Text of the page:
The state-run Glenwood Resource Center is scheduled to close in 2024. (Photo via Google Earth)
The U.S. Department of Justice announced Thursday that it has reached a proposed settlement with the state of Iowa to resolve allegations concerning resident care at the state-run Glenwood Resource Center for people with disabilities.
The settlement, which is in the form of a proposed consent decree that still must be approved by a federal judge, is intended to address the Justice Department’s claims that the state has violated the constitutional rights of Glenwood residents and exposed them to unreasonable harm.
The DOJ has alleged that the harm to residents stems from “uncontrolled and unsupervised experimentation” on residents, as well as inadequate physical and behavioral health care.
Glenwood is run by the Iowa Department of Health and Human Services, the same state agency that’s charged with protecting the health and welfare of children and dependent adults in Iowa.
The settlement comes seven months after the state announced its plans to close Glenwood by the end of 2024.
“People with disabilities should not be subjected to the kind of unconstitutional conditions and ill treatment that too many have experienced at Glenwood,” said Assistant Attorney General Kristen Clarke of the Justice Department’s Civil Rights Division. “This agreement makes clear that the basic constitutional rights of people with intellectual and developmental disabilities living in state-run facilities must be protected. Our agreement will ensure adequate oversight of and accountability at Glenwood, and requires extensive public reporting to promote transparency and rebuild public trust.”
The proposed consent decree prohibits uncontrolled and unsupervised experiments; requires better staffing, training and oversight for clinical care; dramatically limits the use of restraints and seclusion; and requires substantial state oversight over all aspects of Glenwood’s operation.
The state must also implement policies and procedures to address the underlying deficiencies that led to the alleged constitutional violations. In addition, the decree requires greater transparency by the state through public reporting.
The settlement requires the appointment of an independent monitor who will assess the state’s compliance with the terms of the settlement. It also provides that if more than one-third of current Glenwood residents move to, and are living at, the state-run Woodward Resource Center, the terms of the settlement will apply to Woodward, as well.
The Justice Department’s Civil Rights Division and the U.S. Attorney for the Southern District of Iowa initiated an investigation at Glenwood in November 2019.
DOJ cites ‘bizarre and deviant’ experiments
In December 2020, the department provided the state with written notice of the unlawful conditions that existed at the facility. Specifically, the department concluded that there was reasonable cause to believe the state violated the Fourteenth Amendment of the Constitution by harming Glenwood residents and by placing them at serious risk of harm.
At the time, the DOJ issued a press release that said “individuals with disabilities are not human guinea pigs, and like all persons, they should never be subject to bizarre and deviant pseudo-medical ‘experiments’ that injure them. Human experimentation is the hallmark of sick totalitarian states and has no place in the United States of America.”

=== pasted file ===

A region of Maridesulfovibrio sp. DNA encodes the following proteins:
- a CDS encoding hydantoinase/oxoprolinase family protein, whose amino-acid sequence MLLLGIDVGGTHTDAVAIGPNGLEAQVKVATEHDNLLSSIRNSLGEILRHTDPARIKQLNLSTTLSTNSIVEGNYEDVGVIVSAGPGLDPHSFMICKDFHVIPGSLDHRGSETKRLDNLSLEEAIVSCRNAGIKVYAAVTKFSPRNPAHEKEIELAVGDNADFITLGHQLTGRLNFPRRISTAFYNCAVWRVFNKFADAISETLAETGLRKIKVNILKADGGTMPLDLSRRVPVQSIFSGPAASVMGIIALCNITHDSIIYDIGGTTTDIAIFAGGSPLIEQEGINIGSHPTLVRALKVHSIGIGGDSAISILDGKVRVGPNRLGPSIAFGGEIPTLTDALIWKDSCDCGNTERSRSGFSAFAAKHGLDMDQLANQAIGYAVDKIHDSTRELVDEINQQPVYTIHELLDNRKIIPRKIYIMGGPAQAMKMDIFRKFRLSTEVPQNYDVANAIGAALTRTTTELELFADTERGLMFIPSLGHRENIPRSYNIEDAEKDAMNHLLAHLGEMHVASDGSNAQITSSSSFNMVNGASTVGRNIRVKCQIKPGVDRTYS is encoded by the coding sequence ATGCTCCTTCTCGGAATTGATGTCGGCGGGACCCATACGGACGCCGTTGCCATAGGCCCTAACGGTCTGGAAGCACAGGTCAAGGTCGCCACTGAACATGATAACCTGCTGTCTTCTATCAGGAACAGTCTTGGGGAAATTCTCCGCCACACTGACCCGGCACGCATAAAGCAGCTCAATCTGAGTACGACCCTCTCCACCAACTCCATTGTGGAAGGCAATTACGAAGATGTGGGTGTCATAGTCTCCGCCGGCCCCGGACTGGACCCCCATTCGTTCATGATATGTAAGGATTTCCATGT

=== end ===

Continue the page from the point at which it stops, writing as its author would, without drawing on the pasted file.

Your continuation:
Specifically, the department concluded that the state violated Glenwood residents’ constitutional rights by conducting experiments on them without their consent. One experiment, which involved overhydrating residents, caused physical harm to the residents, the DOJ reported.
In addition, the department concluded that Glenwood residents received constitutionally inadequate health care, at times resulting in severe physical harm. The department also concluded that Glenwood’s behavioral health care, including its use of restraints, violated residents’ due process rights.
The DOJ blamed “severe deficiencies” in the oversight and quality management at not only Glenwood, but at the Iowa Department of Human Services, now part of the Iowa Department of Health and Human Services.
The DOJ also noted that DHS withheld information about the experiments from state legislators who had questioned the facility’s unusually high death rate.
The settlement does not resolve the DOJ’s separate findings regarding the unnecessary institutionalization of people with intellectual disabilities at the Glenwood and Woodward resource centers. Negotiations to resolve that issue are still ongoing, the Justice Department said.
Glenwood cited in two deaths this year
State records indicate that Glenwood still struggles with resident-care issues.
In early June, the western-Iowa facility was cited by inspectors after a 30-year-old resident of the home died of acute dehydration when the facility staff failed to monitor his fluid intake. The home was fined $10,000 – later reduced to $6,500 — by the Iowa Department of Inspections and Appeals.
A few weeks later, DIA cited Glenwood for having placed residents in immediate jeopardy based on a failure to train and supervise the staff. Those finding were tied to an incident in which a resident’s bottled oxygen was shut off for hours, leaving the man gasping for air.
In August, inspectors alleged the home had again placed residents in immediate jeopardy, this time by failing to ensure the staff notified nurses when a female resident’s heart rate fell below 60 beats per minute. The staff later found the resident unresponsive, called 911 and started CPR.
The resident was taken to a hospital where she was pronounced dead. The Iowa Department of Inspections and Appeals fined the home $7,500 but because Glenwood didn’t appeal the findings, the fine was reduced to $4,875.
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